Act II: The Emmys

"I believe in the theater. I believe in it as the first glamorizer of thoughts. It restores dramatic dynamics and their relations to life size."

Olivier won five Emmys for his acting work on television and two of those wins were for performances that probably come closest to approximating what it would have been like to see him on the stage. I was unable to see his first win for a 1960 special of The Moon and Sixpence or his 1975 win for Love Among the Ruins, which paired him with Katharine Hepburn. I did see his 1973 win for a production of Eugene O'Neill's Long Day's Journey Into Night, and I must say he was great as the elder Tyrone, the tired actor not nearly as great as he wanted to be nor that he thought he was. The production itself is as flawed as the 1962 film version starring Katharine Hepburn and none of the other cast members really soar the way Olivier did. I also saw his winning performance in the 1982 British miniseries Brideshead Revisited, whose reputation far exceeds the production's actual worth. Olivier only appeared in two of the 11 laborious chapters and I was sort of surprised as it unfolded that he beat the far-more interesting work by John Gielgud — until I saw the episode Olivier won for, which happened to be the final installment. His performance overpowers the entire episode (thank goodness something did) as a family's dying patriarch. The finest television work I saw him give (and the best Shakespeare I've seen him perform) was his final win for a 1984 production of King Lear. Watching Olivier as the troubled monarch who can't tell his good children from his bad was a joy to behold, despite Gordon Crosse's overbearing musical score, and he truly does the mad scene justice. I once saw a stage production of King Lear and during an intermission, an audience member commented that what Lear really needed was a good estate planner, but what the play really needs is a great Lear and Olivier provided that.

Act III: Other Notable Films

"I don't know what is better than the work that is given to the actor, to teach the human heart the knowledge of itself."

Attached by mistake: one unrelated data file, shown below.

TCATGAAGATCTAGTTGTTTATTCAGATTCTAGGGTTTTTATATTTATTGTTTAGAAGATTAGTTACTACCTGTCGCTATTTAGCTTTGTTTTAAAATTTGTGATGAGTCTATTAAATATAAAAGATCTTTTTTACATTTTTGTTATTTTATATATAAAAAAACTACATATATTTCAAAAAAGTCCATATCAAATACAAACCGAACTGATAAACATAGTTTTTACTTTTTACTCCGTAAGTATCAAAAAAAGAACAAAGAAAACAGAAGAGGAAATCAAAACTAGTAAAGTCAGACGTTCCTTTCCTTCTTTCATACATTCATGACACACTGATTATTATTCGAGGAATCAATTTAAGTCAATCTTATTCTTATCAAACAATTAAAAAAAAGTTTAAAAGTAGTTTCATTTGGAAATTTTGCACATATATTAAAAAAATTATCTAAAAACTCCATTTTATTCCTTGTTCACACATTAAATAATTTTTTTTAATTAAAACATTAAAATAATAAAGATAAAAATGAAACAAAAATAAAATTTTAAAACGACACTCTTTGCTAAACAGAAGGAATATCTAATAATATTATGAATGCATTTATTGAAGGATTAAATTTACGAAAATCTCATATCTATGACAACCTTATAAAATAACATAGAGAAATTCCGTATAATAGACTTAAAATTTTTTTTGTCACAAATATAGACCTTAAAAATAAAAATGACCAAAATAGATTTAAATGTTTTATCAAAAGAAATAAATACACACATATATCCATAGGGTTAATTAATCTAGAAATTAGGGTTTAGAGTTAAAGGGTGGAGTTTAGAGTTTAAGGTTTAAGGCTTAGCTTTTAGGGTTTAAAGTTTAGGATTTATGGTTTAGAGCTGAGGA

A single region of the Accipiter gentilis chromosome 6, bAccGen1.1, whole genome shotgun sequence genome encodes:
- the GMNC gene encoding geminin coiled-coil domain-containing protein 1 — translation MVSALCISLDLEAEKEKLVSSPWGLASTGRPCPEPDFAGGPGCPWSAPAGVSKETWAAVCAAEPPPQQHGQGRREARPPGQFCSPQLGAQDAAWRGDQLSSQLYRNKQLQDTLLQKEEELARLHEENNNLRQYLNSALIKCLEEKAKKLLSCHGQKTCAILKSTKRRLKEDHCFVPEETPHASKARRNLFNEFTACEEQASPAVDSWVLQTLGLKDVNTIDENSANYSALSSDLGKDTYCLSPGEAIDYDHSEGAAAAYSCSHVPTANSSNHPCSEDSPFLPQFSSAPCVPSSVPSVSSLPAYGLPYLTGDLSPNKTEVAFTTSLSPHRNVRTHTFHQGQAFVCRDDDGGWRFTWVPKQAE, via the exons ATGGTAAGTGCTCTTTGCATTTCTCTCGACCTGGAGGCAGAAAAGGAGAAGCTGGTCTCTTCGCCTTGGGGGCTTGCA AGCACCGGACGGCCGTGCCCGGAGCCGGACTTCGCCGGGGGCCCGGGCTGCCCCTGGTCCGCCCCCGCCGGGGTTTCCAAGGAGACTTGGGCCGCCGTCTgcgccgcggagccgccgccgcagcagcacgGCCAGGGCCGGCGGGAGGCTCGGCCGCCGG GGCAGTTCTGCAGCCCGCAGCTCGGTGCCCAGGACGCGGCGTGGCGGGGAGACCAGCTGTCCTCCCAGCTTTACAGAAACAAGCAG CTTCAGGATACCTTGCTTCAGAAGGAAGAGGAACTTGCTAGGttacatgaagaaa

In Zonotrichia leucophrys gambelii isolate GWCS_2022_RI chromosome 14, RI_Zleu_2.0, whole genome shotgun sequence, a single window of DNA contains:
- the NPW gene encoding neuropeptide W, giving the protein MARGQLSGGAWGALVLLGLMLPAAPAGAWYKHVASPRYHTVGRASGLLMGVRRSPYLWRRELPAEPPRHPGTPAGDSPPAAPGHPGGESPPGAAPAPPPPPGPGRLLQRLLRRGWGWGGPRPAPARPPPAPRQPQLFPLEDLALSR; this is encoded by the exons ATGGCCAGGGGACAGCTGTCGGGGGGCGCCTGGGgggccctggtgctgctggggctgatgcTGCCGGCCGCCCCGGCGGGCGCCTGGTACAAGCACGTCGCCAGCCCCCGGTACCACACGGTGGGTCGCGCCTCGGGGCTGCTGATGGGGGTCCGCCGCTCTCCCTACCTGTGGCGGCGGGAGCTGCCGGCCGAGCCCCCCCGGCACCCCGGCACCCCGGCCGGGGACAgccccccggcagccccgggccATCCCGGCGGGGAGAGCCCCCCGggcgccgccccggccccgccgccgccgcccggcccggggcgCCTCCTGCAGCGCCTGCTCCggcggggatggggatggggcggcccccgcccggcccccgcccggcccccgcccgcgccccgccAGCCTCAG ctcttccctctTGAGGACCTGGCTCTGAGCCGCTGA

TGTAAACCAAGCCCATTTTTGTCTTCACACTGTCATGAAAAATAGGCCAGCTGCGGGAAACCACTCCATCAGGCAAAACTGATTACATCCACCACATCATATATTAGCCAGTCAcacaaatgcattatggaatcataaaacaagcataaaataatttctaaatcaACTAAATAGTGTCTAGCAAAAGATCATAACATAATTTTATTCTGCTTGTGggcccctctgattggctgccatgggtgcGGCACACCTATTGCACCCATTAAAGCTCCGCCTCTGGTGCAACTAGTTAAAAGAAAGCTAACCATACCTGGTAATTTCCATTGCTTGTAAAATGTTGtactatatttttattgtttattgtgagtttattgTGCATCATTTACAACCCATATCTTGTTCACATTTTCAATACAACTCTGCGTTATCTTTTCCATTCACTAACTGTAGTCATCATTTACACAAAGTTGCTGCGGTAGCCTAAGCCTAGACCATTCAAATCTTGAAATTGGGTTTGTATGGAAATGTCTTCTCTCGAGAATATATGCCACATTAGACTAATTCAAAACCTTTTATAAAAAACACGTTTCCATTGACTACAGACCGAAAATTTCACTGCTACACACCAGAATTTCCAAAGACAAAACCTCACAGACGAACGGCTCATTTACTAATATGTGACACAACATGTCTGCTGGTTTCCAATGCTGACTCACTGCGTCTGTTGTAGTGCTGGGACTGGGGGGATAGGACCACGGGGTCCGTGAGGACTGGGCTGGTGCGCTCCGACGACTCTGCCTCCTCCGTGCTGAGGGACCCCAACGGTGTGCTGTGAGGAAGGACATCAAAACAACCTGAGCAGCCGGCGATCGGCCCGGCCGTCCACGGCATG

Olivier also appeared in many other notable films, some of which attracted award attention, even if not for him. The same year he made Rebecca, he also played Mr. Darcy in the great 1940 version of Pride and Prejudice, even if Greer Garson was too old for her part. The next year, he appeared in the great Powell-Pressburger film 49th Parallel aka The Invaders, as well as perhaps his best collaboration with second wife Vivien Leigh in That Hamilton Woman. You know, it's always odd to hear Leigh act with her own British accent. Another film worth checking out is William Wyler's 1952 film Carrie, one of Jennifer Jones' best efforts as a girl looking for success in the big city of Chicago but running into a spate of bad luck and falling for a married restaurant manager (Olivier). Also, it goes without saying that anyone would be remiss if they missed Olivier's campy turn as Crassus in Stanley Kubrick's Spartacus. Kubrick basically disowned the film, but it's still worth seeing, if only for the ridiculous amount of innuendo in the scenes between Olivier and Tony Curtis.

Act IV: The Paychecks

"Without acting, I cannot breathe."

For most of the 1970s until the end of his life, Olivier battled many illnesses and I have to hope that they explain some of the motivation. Sometimes, the roles worked out in spite of themselves (I can't imagine that he expected that his fine turn in A Little Romance or the movie itself would turn out as well they did.) Other times, they turned out to be a campy treat in spite of themselves such as his role as Zeus in Clash of the Titans, which also contained a fun turn by fellow Brit Maggie Smith as the devious Thetis. However, other times things didn't turn out nearly so well and Olivier's work turned out campy and over-the-top in movies that ranged from the dull 1979 Dracula where he hammed it up as Van Helsing to the disaster that was Neil Diamond's version of The Jazz Singer where Lord Olivier took the role of the singer's cantor father intoning, "I haf no son." Then there is something that goes beyond the pale in putridness, his role as an American auto magnate (with an awful American accent in the soapy adaptation of Harold Robbins' potboiler The Betsy. The Betsy also proved that it's not just Brits that need paychecks, because I can see no other explanation for the presence of great American actors such as Robert Duvall, Jane Alexander, Tommy Lee Jones and Edward Herrmann in this 1978 lemon. Fortunately, I never saw Olivier take on the role of Douglas MacArthur in the fabled big-budget monstrosity Inchon, most notable for being financed by the Rev. Sun Myung Moon, founder of the Unification Church (better known as "Moonies") and owner of The Washington Times newspaper. Hell, death hasn't even stopped Olivier who, through the creepy magic of CGI, turned up as the villain in 2004's Sky Captain and the World of Tomorrow, released 15 years after his death.

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I remember reading that once the producers signed Olivier to star in The Betsy, everyone else hopped on board for the opportunity to work with Lord Larry.
Of course, Duvall has taken a lot of questionable roles himself too over the decades. Maybe there is a bit of Brit in him as well.
I guess Gene Hackman's British too, considering that he used to be in everything. The only funny joke in PCU is the kid doing the thesis on being able to turn on the TV at any time and finding a movie featuring Michael Caine or Gene Hackman.

It took me 25 years to see A Little Romance, and I was happy I did. It's such a sweet little movie, and still Diane Lane's best performance. I agree that Olivier probably didn't think it would turn out as well as it did.